URC Daily Devotion 2nd May 2021 The Rev’d David Coaker
Sunday 2nd May Psalm 41
How blest is he who will regard the poor: He shall forever stand. In troubled days the LORD makes him endure: Blest is he in the land. His enemies demand his life in vain, Though he be near death’s door. The LORD sustains him on his bed of pain: His health Thou shalt restore.
I said, “O LORD, be gracious unto me, Heal me, my sins are great.” In malice speak my enemies of me, And for my death they wait. My visitor says empty words, O God, With mischief in his heart. When he goes out, he tells it all abroad, Rejoicing when I smart.
My enemies, with hatred fierce and grim, All whisper in disdain, “A deadly thing has gotten hold of him, He will not rise again.” See how my bosom friend, whom I did trust, With whom I shared my bread, Has turned against me, showing his disgust, And slanderous tales has spread.
But Thou, O LORD, be gracious unto me; Let me their ill requite. By this I know that Thou art pleased with me: My foes are put to flight. Forever in Thy presence I shall dwell, Upheld by Thee again. Blest be the LORD, the God of Israel, From age to age! Amen.
There are many interpretations of Psalm 41 seeing it as a lament, thanksgiving, or a healing liturgy. We also have an echo of verse 9 in John’s telling of the Last Supper: ‘Even my bosom friend in whom I trusted, who ate of my bread, has lifted the heel against me.’ Psalm 41:9 (NRSV)
It weaves together God’s care, and the desperation of the person who is ill. The assurance of God’s concern for the poor and the defenceless, and the fear the ill person has of other people’s intentions but also their trust in God. All of these conflicting emotions bound together by the psalm: confidence and fear, peace and desperation, innocence and guilt.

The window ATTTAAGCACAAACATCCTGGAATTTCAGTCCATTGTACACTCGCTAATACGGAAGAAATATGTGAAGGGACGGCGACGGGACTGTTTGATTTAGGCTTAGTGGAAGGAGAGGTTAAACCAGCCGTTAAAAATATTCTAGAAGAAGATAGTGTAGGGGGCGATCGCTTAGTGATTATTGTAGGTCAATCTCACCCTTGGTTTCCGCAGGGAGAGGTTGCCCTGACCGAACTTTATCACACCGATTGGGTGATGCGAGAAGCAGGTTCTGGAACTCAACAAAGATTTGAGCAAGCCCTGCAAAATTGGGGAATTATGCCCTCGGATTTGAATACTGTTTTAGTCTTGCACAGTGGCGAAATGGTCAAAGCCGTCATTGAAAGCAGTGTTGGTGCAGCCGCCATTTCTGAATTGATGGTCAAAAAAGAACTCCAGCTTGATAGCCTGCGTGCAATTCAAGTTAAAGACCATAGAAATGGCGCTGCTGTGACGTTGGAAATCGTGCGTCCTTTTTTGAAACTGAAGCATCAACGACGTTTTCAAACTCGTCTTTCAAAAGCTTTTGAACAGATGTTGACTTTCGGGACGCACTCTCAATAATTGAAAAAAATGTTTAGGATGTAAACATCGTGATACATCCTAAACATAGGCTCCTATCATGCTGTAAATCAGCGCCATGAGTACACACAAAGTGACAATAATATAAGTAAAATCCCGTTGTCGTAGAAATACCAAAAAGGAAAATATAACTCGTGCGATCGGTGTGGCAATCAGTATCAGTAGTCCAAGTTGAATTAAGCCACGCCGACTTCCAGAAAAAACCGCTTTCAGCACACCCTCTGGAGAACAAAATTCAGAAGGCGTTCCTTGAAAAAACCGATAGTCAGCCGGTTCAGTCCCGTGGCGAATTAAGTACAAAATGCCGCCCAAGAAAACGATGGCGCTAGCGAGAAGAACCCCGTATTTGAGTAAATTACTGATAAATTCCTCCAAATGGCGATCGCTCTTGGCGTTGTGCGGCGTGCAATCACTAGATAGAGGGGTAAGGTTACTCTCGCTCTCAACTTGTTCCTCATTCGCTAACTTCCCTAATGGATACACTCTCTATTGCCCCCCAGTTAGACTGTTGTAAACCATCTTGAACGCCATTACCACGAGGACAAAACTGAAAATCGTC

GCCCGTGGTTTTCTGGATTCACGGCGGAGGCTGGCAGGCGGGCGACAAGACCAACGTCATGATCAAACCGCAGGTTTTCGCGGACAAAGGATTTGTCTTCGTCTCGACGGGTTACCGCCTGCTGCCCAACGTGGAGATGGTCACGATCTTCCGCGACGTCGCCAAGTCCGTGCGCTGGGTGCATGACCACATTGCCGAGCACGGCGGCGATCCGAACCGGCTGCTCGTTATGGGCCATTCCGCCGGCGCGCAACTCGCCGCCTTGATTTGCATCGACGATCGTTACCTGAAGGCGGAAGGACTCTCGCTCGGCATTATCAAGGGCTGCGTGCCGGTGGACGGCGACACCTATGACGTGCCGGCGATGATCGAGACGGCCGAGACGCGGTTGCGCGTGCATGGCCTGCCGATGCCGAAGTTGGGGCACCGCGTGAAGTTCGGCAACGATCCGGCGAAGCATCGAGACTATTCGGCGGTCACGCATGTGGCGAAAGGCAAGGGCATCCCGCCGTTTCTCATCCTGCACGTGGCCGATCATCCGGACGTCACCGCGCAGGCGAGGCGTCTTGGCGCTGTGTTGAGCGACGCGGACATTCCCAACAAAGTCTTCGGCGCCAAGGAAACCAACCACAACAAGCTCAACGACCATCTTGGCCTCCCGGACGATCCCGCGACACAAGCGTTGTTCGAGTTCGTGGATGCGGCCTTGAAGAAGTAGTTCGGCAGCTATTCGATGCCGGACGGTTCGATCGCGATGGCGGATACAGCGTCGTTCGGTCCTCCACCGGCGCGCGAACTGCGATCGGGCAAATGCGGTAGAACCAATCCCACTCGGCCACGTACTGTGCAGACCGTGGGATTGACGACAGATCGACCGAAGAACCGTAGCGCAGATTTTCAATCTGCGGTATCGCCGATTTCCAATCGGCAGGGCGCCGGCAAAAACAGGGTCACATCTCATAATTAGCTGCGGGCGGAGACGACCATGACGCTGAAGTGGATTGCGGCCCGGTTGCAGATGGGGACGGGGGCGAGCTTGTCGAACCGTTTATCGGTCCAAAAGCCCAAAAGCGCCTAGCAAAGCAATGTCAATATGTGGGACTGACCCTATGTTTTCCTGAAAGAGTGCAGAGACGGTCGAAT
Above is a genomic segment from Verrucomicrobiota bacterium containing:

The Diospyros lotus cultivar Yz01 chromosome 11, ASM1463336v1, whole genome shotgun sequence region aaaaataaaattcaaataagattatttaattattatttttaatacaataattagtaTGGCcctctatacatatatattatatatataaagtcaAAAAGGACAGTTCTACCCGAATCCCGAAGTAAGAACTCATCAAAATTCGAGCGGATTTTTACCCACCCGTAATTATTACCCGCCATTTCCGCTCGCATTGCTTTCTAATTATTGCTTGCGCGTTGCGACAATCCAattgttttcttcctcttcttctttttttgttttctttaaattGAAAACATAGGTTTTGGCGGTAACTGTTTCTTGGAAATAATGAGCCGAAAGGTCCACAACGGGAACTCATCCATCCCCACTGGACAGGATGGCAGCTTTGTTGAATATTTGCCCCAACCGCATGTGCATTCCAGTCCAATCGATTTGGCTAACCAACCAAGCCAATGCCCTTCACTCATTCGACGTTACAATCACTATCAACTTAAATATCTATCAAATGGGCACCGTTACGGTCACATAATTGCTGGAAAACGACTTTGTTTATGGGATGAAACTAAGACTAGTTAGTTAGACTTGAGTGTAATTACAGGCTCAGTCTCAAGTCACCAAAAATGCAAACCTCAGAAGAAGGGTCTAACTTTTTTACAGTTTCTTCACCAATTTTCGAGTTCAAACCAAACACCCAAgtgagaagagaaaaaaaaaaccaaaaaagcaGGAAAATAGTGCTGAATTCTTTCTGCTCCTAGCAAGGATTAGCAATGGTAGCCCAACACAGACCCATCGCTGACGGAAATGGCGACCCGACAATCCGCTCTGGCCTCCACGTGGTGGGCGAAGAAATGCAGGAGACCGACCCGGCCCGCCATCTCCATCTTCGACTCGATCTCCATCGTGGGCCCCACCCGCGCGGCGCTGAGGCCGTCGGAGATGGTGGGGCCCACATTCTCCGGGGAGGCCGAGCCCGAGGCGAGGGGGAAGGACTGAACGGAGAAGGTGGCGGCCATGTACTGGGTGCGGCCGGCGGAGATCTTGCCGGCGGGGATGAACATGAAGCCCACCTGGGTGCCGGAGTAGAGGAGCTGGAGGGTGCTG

It is more than likely that similar waves of emotions have been experienced by many, if not all, of us. The uncertainties, restrictions, sickness, and bereavements we have faced and the times of happiness, liberation, health, and comfort we have enjoyed. All woven together in our overall experience of this pandemic.
These past months have not been easy for anyone. There are obvious examples of those that have gone above and beyond, but we should not minimise our, or others, hardships by making the extreme the baseline for our sympathy.
We are incredibly grateful for the sacrifices made, know that we can never truly repay them, and accept that there will need to be actions taken to heal the wounds that leave no visible marks and to rebalance the priorities of our national and personal finances.
Even in ‘normal’ times we only ever see a glimpse of another person’s life, and so we especially need to be patient, gentle and compassionate to others, and to ourselves.
Living God, we may not feel poor, troubled, defenceless, sad, attacked, or ill, but we still pray for your healing. We know we have fallen short, and ask for your grace and mercy.
May patience, gentleness and compassion surround us, our relationships and our communities. May your presence be forever near.
Blessed be God, from everlasting to everlasting. Amen and Amen.
The Rev’d David Coaker serves with Grays URC in Essex.